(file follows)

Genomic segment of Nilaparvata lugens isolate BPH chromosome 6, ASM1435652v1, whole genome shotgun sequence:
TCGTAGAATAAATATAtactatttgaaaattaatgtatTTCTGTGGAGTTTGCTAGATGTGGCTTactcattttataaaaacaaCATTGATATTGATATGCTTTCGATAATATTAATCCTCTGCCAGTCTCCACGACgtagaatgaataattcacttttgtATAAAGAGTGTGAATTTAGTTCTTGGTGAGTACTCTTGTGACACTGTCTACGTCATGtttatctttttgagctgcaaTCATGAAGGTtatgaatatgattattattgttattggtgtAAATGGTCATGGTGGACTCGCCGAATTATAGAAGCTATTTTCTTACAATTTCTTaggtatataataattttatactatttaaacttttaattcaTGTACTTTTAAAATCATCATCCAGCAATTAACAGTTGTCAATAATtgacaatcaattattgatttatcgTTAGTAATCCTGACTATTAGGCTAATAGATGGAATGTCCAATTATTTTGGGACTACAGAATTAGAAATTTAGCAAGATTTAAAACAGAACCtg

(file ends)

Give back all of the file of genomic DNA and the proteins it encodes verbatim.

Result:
Genomic segment of Nilaparvata lugens isolate BPH chromosome 6, ASM1435652v1, whole genome shotgun sequence:
TCGTAGAATAAATATAtactatttgaaaattaatgtatTTCTGTGGAGTTTGCTAGATGTGGCTTactcattttataaaaacaaCATTGATATTGATATGCTTTCGATAATATTAATCCTCTGCCAGTCTCCACGACgtagaatgaataattcacttttgtATAAAGAGTGTGAATTTAGTTCTTGGTGAGTACTCTTGTGACACTGTCTACGTCATGtttatctttttgagctgcaaTCATGAAGGTtatgaatatgattattattgttattggtgtAAATGGTCATGGTGGACTCGCCGAATTATAGAAGCTATTTTCTTACAATTTCTTaggtatataataattttatactatttaaacttttaattcaTGTACTTTTAAAATCATCATCCAGCAATTAACAGTTGTCAATAATtgacaatcaattattgatttatcgTTAGTAATCCTGACTATTAGGCTAATAGATGGAATGTCCAATTATTTTGGGACTACAGAATTAGAAATTTAGCAAGATTTAAAACAGAACCtg